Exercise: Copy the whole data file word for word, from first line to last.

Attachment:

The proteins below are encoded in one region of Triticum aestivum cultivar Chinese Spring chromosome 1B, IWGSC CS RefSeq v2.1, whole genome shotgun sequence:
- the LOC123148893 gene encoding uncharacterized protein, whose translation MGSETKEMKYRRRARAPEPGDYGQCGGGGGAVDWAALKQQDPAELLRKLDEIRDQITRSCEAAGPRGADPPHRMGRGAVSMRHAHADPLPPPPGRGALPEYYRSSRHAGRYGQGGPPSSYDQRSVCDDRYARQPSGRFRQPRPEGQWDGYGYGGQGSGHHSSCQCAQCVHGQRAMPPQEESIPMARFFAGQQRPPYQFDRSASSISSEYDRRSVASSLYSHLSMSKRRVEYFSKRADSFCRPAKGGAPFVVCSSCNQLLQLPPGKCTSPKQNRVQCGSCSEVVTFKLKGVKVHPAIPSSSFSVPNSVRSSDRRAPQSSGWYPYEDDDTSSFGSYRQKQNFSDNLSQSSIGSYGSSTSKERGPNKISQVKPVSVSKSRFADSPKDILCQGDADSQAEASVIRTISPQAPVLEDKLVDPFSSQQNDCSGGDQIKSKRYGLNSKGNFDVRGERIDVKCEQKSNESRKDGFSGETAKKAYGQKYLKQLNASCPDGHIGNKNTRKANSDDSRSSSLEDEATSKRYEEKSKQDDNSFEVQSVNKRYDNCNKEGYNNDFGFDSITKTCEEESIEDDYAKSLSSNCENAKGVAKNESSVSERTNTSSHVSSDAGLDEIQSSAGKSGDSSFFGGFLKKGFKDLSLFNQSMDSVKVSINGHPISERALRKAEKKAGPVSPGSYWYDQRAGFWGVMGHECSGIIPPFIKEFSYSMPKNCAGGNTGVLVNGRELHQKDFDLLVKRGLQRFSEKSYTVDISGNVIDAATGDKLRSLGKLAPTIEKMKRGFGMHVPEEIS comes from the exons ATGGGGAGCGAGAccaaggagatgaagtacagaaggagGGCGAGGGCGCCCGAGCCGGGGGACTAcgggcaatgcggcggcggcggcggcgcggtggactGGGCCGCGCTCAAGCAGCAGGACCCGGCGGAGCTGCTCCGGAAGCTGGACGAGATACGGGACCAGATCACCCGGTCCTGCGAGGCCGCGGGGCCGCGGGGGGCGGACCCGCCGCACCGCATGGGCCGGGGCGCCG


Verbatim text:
The proteins below are encoded in one region of Triticum aestivum cultivar Chinese Spring chromosome 1B, IWGSC CS RefSeq v2.1, whole genome shotgun sequence:
- the LOC123148893 gene encoding uncharacterized protein, whose translation MGSETKEMKYRRRARAPEPGDYGQCGGGGGAVDWAALKQQDPAELLRKLDEIRDQITRSCEAAGPRGADPPHRMGRGAVSMRHAHADPLPPPPGRGALPEYYRSSRHAGRYGQGGPPSSYDQRSVCDDRYARQPSGRFRQPRPEGQWDGYGYGGQGSGHHSSCQCAQCVHGQRAMPPQEESIPMARFFAGQQRPPYQFDRSASSISSEYDRRSVASSLYSHLSMSKRRVEYFSKRADSFCRPAKGGAPFVVCSSCNQLLQLPPGKCTSPKQNRVQCGSCSEVVTFKLKGVKVHPAIPSSSFSVPNSVRSSDRRAPQSSGWYPYEDDDTSSFGSYRQKQNFSDNLSQSSIGSYGSSTSKERGPNKISQVKPVSVSKSRFADSPKDILCQGDADSQAEASVIRTISPQAPVLEDKLVDPFSSQQNDCSGGDQIKSKRYGLNSKGNFDVRGERIDVKCEQKSNESRKDGFSGETAKKAYGQKYLKQLNASCPDGHIGNKNTRKANSDDSRSSSLEDEATSKRYEEKSKQDDNSFEVQSVNKRYDNCNKEGYNNDFGFDSITKTCEEESIEDDYAKSLSSNCENAKGVAKNESSVSERTNTSSHVSSDAGLDEIQSSAGKSGDSSFFGGFLKKGFKDLSLFNQSMDSVKVSINGHPISERALRKAEKKAGPVSPGSYWYDQRAGFWGVMGHECSGIIPPFIKEFSYSMPKNCAGGNTGVLVNGRELHQKDFDLLVKRGLQRFSEKSYTVDISGNVIDAATGDKLRSLGKLAPTIEKMKRGFGMHVPEEIS comes from the exons ATGGGGAGCGAGAccaaggagatgaagtacagaaggagGGCGAGGGCGCCCGAGCCGGGGGACTAcgggcaatgcggcggcggcggcggcgcggtggactGGGCCGCGCTCAAGCAGCAGGACCCGGCGGAGCTGCTCCGGAAGCTGGACGAGATACGGGACCAGATCACCCGGTCCTGCGAGGCCGCGGGGCCGCGGGGGGCGGACCCGCCGCACCGCATGGGCCGGGGCGCCG